We thought that developing an FMD OA would be the best pathway to engaging the pastoral sectors in GIA. I was particularly impressed with the efforts of the working group we established. They worked hard and collaboratively but needed stronger support from the council for the OA process. In hindsight I think FMD was the wrong place to focus. Its potential impacts are so huge that they almost over-ride the collaborative intent of GIA. I nevertheless very much enjoyed working with the Council members.

Do you feel that industries can work together in partnership under the GIA model? Do you believe it will lead to improved biosecurity? 
Yes and Yes. But as I have said before there are problems. Risk management for plants and animals to some extent goes down different paths and there is potential for disagreement over priorities based on these differences. However, a broad industry membership of GIA will oblige government and MPI to take much more serious account of industries’ concerns. I also believe that increasingly the technical awareness of risks and how best to manage them is going to be based within industries rather than within the bureaucracy. Industry participation is critical to better biosecurity.

In your view, what would be the perfect biosecurity model?

I think that governance is the key. Biosecurity has such major and diverse significance for New Zealand that governance must recognise the responsibilities, interests and abilities of all stakeholders. So my perfect model sees the biosecurity system being managed by a single agency (and I don’t mean a standalone agency, there are major efficiency and effectiveness benefits from co-locating biosecurity, food safety and promotion of primary industry). But with broader governance oversight involving the other key stakeholder areas of concern such as protection of biodiversity and pest management. There are invariably going to be times when economic, social, cultural and environmental considerations are going to seriously conflict and I believe it is unreasonable to expect MPI to resolve those conflicts on its own.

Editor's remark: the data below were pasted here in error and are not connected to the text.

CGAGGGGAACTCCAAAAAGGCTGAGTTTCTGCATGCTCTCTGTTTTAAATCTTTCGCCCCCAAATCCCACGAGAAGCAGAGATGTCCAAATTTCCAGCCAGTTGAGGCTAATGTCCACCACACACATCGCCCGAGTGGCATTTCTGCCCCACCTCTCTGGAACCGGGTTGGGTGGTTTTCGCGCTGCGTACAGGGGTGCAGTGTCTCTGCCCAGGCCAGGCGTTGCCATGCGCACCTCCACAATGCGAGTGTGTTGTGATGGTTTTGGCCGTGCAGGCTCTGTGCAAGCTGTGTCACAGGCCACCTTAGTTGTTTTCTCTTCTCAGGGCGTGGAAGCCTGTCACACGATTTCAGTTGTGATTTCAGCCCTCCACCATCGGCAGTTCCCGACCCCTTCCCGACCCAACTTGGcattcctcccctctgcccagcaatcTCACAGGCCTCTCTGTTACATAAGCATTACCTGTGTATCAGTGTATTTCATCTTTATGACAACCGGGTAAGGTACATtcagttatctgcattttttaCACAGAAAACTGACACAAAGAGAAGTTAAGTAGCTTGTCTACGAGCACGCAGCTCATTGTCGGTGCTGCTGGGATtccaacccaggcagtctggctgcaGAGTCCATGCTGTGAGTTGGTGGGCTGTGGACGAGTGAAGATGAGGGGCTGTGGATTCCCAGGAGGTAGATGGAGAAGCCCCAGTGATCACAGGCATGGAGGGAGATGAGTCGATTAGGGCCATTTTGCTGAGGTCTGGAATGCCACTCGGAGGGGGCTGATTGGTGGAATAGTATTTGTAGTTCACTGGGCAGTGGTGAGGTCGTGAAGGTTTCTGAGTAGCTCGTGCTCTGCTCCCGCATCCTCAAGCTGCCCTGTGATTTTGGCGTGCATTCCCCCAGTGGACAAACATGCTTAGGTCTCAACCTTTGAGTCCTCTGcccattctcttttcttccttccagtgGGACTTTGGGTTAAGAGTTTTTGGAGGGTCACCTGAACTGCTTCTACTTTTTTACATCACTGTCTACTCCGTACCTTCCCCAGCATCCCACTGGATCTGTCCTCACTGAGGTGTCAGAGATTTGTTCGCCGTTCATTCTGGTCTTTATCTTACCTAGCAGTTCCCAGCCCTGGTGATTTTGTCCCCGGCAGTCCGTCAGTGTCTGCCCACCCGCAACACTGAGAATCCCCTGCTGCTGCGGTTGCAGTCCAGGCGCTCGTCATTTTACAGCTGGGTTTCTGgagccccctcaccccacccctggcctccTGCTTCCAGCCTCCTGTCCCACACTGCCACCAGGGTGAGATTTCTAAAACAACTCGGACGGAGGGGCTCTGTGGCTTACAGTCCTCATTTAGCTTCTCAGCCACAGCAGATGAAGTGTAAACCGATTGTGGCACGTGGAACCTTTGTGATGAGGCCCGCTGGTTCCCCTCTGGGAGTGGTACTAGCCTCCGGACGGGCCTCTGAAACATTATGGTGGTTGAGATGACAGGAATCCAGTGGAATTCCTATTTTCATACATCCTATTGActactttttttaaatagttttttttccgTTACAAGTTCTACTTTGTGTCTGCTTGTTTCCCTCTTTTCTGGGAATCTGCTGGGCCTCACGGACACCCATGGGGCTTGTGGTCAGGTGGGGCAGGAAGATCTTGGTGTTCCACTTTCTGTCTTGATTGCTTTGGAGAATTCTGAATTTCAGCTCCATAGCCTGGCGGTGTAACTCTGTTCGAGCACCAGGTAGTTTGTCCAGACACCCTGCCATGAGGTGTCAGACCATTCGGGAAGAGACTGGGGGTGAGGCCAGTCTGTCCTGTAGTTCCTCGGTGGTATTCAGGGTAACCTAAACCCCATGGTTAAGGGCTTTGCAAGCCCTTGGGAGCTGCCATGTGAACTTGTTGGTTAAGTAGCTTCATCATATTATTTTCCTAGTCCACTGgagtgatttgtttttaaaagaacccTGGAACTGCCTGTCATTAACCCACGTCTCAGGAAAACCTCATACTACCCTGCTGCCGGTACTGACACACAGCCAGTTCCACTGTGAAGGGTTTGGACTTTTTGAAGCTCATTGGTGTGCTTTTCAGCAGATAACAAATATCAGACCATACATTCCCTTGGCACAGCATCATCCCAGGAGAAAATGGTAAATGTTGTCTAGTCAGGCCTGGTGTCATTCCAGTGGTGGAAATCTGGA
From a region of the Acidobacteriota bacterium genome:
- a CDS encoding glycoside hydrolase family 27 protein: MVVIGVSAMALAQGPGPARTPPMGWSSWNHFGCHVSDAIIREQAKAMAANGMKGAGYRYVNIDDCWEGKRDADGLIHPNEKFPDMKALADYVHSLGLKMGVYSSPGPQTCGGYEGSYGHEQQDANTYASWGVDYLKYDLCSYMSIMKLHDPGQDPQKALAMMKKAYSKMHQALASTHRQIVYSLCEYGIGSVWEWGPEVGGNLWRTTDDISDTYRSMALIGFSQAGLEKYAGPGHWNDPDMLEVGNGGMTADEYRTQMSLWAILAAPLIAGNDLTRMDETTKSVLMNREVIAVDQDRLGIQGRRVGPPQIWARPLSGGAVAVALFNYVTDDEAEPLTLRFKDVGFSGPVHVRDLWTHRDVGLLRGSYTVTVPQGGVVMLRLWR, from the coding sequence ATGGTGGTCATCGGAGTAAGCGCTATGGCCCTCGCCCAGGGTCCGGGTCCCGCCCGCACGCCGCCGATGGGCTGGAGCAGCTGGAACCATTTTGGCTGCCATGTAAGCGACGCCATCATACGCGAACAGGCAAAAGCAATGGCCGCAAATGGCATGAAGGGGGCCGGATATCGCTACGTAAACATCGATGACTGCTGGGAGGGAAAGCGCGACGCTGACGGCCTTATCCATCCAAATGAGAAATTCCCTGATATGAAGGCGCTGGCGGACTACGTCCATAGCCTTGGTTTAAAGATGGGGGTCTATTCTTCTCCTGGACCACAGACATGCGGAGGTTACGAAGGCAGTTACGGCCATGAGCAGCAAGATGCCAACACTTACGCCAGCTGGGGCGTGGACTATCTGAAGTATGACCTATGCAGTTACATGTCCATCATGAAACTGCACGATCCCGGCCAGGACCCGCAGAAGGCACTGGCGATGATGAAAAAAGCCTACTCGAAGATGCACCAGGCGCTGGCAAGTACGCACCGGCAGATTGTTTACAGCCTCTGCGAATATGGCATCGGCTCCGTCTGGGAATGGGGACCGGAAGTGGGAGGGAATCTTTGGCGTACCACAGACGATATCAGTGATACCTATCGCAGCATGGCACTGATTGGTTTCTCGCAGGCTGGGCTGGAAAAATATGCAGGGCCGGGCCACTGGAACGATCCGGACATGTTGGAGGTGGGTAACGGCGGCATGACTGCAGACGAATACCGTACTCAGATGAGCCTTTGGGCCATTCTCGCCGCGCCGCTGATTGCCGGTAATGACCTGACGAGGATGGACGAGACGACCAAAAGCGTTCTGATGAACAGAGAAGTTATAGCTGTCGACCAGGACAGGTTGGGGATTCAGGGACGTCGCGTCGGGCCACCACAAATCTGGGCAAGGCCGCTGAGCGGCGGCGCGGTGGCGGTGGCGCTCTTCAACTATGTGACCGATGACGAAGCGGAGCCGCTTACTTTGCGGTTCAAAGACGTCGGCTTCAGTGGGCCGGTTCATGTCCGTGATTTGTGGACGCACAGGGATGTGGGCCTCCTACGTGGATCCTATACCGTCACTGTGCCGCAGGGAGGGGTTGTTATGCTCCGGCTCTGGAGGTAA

What next for you?
My biosecurity interests are going to become much more local. I have been appointed as a guardian of the Kaikoura Marine Sanctuary to provide a biosecurity perspective and am actively involved in the governance of conservation projects throughout the Marlborough Sounds. I’m also chairing the Totaranui 250 Trust, which I’m preparing for commemorating the sestercentennial of James Cook's voyages of discovery and the first meetings between Maori and Europeans in the 1770s. So I’m not planning on being bored.